Across 2022, the Year of Stories, we are spotlighting Publishing Scotland members, who will share their own story in their own words. Get to know Luna Press Publishing, who publish a vast array of works across science fiction and fantasy.
What’s your story?
I always enjoyed writing and reading stories, all the way back to my childhood, in Rome. When I moved to Edinburgh in 1998, this passion was still very much there. Inspired by the streets and cafes of Edinburgh, and the creativity that fills its many corners, I decided to focus my energies on turning my passion into something tangible.
In 2015 Luna Press Publishing officially began. We specialise in Science Fiction and Fantasy in both fiction and academia. I poured all of my knowledge and first-hand experience of publishing into this project, starting an independent press from the ground up – one that is growing stronger with each passing year. It’s a lot of work, but it’s a labour of love – I always say that we publish by heart. I may have started as a one-woman band, but I now work with an amazing team of freelance to support Luna and our authors.
You will see changes and transformation within Luna in any given year. I don’t really like standing still and always look for new ways of expressing my love for publishing and bringing you captivating voices. Looking back now, I still can’t quite believe how much has happened and how much is still to come. For my part, I will always give it my all.
Tell us about some of your key stories
Running a small press is tough, but very rewarding on a personal level. Any achievement is a victory for the whole Luna family and each step forward feels incredible.
Up until the close of 2021, we have won 7 awards, made 20 shortlists and 18 longlists. This type of recognition makes you want to stay in the game and do even better. But proud moments don’t just come from awards, but from every little thing we do and decisions we take. I’ll never forget the release of the award winning Oronzo Cilli’s Tolkien’s Library: An Annotated Checklist – one of the most significant additions to Tolkien Studies and one that we will continue to revisit in future editions. Or when About Writing: A Field Guide for Aspiring Authors, by SF author Gareth L Powell, was bought by Gollancz – it will be released as a new expanded edition this coming summer.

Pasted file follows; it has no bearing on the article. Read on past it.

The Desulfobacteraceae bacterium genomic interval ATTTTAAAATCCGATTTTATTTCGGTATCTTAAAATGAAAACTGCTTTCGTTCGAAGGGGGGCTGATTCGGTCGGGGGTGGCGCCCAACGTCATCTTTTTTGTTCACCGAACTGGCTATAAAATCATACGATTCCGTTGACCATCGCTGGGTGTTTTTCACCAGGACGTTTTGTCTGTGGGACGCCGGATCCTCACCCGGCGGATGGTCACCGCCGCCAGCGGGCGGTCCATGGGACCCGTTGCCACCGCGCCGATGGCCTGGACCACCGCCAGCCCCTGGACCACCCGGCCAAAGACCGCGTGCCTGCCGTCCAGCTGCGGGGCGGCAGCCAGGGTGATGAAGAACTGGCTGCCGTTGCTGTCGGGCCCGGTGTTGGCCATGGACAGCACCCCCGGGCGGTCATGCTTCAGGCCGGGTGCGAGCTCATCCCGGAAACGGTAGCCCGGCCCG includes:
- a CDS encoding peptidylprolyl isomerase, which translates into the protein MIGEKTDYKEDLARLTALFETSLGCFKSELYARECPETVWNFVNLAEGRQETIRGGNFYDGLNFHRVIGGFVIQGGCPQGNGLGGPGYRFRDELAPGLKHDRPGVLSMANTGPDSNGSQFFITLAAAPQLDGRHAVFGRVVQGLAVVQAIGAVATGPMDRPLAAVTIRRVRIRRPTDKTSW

What draws you to a story? What makes a good story?
I think what I consider a good fit for Luna has changed since 2015, when we started. When you read hundreds of submissions a year you become attuned to what you like and what you don’t. The first thing for me is the writing style. It feels flawless, captivating, fresh, daring; it takes you straight into the story. There is also an element of subjectivity, of course, as I have to like the story itself. I don’t publish “by trend”, but “by heart”. So, something in the content has to speak to me, for whatever reason, and at the same time it needs to feel fresh and original.
For example, when Lorraine Wilson submitted her debut novel This Is Our Undoing, in the summer of 2020, I knew her speculative story had found its perfect home here at Luna. Her prose was captivating, the settings, the characters – everything was perfect! Lorraine found an agent a few months after the release.
What stories should we look forward to or check out this year?